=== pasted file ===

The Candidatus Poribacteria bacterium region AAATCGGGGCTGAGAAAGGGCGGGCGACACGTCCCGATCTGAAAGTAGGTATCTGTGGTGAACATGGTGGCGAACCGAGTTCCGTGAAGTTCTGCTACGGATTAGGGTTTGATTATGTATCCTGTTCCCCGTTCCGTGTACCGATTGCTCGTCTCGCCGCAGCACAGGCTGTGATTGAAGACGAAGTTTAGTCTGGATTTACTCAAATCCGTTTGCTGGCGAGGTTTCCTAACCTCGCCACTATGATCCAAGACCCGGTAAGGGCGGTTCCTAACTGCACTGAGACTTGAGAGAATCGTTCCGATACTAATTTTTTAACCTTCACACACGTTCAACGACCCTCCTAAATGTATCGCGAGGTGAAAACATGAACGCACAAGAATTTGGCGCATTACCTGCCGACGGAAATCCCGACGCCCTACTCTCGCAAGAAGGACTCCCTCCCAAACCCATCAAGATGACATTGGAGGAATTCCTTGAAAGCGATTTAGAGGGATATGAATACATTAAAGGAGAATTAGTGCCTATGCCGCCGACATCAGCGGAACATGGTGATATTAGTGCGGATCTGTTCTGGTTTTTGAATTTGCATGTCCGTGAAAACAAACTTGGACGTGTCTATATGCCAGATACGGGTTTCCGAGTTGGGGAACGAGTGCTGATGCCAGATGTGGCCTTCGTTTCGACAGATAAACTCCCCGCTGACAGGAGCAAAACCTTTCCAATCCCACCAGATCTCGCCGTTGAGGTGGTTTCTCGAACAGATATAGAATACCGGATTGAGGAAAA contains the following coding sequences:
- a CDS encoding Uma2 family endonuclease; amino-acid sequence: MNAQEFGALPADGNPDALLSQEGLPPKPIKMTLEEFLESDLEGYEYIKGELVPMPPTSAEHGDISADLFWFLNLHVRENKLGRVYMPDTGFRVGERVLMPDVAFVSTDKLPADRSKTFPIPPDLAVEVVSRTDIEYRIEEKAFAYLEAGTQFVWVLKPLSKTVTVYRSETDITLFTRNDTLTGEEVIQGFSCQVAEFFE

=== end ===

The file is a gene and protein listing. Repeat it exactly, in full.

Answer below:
The Candidatus Poribacteria bacterium region AAATCGGGGCTGAGAAAGGGCGGGCGACACGTCCCGATCTGAAAGTAGGTATCTGTGGTGAACATGGTGGCGAACCGAGTTCCGTGAAGTTCTGCTACGGATTAGGGTTTGATTATGTATCCTGTTCCCCGTTCCGTGTACCGATTGCTCGTCTCGCCGCAGCACAGGCTGTGATTGAAGACGAAGTTTAGTCTGGATTTACTCAAATCCGTTTGCTGGCGAGGTTTCCTAACCTCGCCACTATGATCCAAGACCCGGTAAGGGCGGTTCCTAACTGCACTGAGACTTGAGAGAATCGTTCCGATACTAATTTTTTAACCTTCACACACGTTCAACGACCCTCCTAAATGTATCGCGAGGTGAAAACATGAACGCACAAGAATTTGGCGCATTACCTGCCGACGGAAATCCCGACGCCCTACTCTCGCAAGAAGGACTCCCTCCCAAACCCATCAAGATGACATTGGAGGAATTCCTTGAAAGCGATTTAGAGGGATATGAATACATTAAAGGAGAATTAGTGCCTATGCCGCCGACATCAGCGGAACATGGTGATATTAGTGCGGATCTGTTCTGGTTTTTGAATTTGCATGTCCGTGAAAACAAACTTGGACGTGTCTATATGCCAGATACGGGTTTCCGAGTTGGGGAACGAGTGCTGATGCCAGATGTGGCCTTCGTTTCGACAGATAAACTCCCCGCTGACAGGAGCAAAACCTTTCCAATCCCACCAGATCTCGCCGTTGAGGTGGTTTCTCGAACAGATATAGAATACCGGATTGAGGAAAA contains the following coding sequences:
- a CDS encoding Uma2 family endonuclease; amino-acid sequence: MNAQEFGALPADGNPDALLSQEGLPPKPIKMTLEEFLESDLEGYEYIKGELVPMPPTSAEHGDISADLFWFLNLHVRENKLGRVYMPDTGFRVGERVLMPDVAFVSTDKLPADRSKTFPIPPDLAVEVVSRTDIEYRIEEKAFAYLEAGTQFVWVLKPLSKTVTVYRSETDITLFTRNDTLTGEEVIQGFSCQVAEFFE